the extent that some locally produced goods are exported only to be re-imported! So the question of tracing where Africans put their monies remains a puzzle. Prof. Adjei Bekoe, Board member of the Unilever Board of Trustees, attributes the situation to two factors. First, he believes that the poverty level of the average African makes him or her a victim who lives from hand to mouth with little left that can be saved. "This explains the virtually non-existent culture of savings," he said. "However, a lack of trust in the economy, which is characterised by high inflationary pressures and the devaluation of currencies, counts against investing in the national economy."
Prof. Bekoe sums up the situation by saying "We are putting our money in the wrong place." This is because many people have decided to invest, for example, in building structures that do not yield fiscal returns. He says that some of these developers take as long as ten years to develop lands and building
structures. Is this the type of securities Africans - particularly those in Ghana - are going in for?
Long-term investment lacking
Currently, Chevron/Texaco, a US-owned oil holding, is developing a $500 million natural gas project that will run from Ghana to Nigeria. The project involves Nigeria, Ghana, Togo, and Benin. Among these equity holders, Chevron/Texaco owns over 70 per cent of the equity, with less than 30 per cent divided up among the four nations. No local bid to execute the project has been received. Bad taste and ego warp the individual African's sense of investing now to reap later. We are paying for this short-sightedness.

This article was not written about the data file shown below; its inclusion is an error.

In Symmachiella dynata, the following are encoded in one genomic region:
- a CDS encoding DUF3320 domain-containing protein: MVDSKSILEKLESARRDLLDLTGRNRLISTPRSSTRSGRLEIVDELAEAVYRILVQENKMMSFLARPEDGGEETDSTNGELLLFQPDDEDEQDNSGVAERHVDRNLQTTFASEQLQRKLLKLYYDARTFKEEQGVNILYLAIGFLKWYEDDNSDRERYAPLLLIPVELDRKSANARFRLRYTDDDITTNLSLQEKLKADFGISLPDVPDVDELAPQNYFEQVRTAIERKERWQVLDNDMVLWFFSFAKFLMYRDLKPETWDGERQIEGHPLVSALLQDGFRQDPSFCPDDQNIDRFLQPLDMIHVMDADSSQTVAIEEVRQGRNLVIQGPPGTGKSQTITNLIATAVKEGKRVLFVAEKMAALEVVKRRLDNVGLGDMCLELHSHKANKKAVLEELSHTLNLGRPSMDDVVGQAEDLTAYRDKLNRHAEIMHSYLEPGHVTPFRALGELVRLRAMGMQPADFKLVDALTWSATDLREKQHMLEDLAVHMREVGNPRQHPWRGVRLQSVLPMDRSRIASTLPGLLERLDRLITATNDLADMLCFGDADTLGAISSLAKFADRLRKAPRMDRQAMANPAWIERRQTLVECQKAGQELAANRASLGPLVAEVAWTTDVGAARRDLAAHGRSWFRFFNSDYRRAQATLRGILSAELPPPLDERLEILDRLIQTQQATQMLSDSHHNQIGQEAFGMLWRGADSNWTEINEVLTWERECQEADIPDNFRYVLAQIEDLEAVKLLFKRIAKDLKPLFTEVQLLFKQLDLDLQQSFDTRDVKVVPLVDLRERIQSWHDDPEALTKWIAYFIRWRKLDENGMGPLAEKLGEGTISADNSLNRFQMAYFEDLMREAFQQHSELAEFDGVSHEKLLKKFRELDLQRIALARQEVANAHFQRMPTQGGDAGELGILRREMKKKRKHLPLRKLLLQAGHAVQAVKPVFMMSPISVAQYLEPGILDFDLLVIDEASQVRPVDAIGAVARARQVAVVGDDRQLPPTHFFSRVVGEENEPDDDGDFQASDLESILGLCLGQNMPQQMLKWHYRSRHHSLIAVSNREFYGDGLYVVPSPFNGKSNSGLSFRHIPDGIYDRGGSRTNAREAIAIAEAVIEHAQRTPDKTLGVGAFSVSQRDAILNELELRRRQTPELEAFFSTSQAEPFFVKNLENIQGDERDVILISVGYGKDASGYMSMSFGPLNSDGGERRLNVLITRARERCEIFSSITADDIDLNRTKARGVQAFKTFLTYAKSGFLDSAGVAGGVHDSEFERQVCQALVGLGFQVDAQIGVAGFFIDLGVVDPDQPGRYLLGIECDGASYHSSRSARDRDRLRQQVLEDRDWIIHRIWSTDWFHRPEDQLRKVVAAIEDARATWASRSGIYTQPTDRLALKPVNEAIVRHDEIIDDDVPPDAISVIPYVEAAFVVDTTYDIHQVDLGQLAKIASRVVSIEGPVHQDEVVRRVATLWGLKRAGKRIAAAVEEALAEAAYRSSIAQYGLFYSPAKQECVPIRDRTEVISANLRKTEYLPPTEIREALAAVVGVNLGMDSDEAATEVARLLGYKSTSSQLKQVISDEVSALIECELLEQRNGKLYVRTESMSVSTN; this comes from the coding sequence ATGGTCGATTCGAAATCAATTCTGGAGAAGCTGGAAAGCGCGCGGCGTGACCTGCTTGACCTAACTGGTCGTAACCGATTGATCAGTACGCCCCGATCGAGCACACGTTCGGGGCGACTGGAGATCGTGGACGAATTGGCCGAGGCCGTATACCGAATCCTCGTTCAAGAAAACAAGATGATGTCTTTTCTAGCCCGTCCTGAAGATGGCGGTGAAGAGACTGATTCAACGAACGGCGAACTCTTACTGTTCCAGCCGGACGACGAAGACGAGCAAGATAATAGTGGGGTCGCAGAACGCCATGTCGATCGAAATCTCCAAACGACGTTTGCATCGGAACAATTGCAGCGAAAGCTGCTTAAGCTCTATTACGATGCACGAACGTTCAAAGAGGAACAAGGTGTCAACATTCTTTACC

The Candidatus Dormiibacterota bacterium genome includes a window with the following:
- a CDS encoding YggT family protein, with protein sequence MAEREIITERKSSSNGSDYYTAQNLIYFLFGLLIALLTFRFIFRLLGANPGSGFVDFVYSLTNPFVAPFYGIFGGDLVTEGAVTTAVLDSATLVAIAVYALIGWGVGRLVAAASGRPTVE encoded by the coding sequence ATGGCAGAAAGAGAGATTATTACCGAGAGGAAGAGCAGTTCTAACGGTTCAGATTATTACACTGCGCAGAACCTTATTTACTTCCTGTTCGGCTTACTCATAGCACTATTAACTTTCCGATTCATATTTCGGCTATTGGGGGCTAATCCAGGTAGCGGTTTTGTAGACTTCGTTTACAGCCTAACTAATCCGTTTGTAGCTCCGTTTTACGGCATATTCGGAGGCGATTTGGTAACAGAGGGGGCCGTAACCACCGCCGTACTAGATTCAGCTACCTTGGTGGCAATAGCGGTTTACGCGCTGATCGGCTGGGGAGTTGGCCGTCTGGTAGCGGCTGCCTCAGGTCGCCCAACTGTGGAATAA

According to the World Bank's own formula for accessing the status of a nation's Gross National Income (GNI), nations with $745 income per annum are classified as low-income countries, while middle-income nations are those with more than $745 but less than $9 206. Countries in the high economies have a GNI of more than
Ironically, over 2.5 billion of the world's population live with less than $430, and over 2.7 billion are within the middle-income category with an average income of $1860 annually. A relatively small figure of 960 million people fall within the comfort zone of enjoying $26 510 annually. According to these parameters, Africa is trapped in the low-income zone. Yet Africans are not poor in terms of resource distribution.
Prof Armah notes that less than five percent of total investments on the continent are in the hands of Africans. African governments want strategic investors (non-Africans), but are many governments justified in attracting foreigners when their own nationals do not have enough trust to invest onshore?
In business, innovation, networking and trust are key, says Ghana's Minister of Regional Cooperation and NEPAD. Perhaps if Africans are failing in this regard it is because "we simply have no commitment to ourselves," he adds.
all-African leaders forum, recently initiated and being organised in South Africa, will point the way; "We do not need government to lead the way, we need business-minded people." Investing in ourselves, our homelands, villages, and cities offer our economy a greatly improved chance to grow and prosper.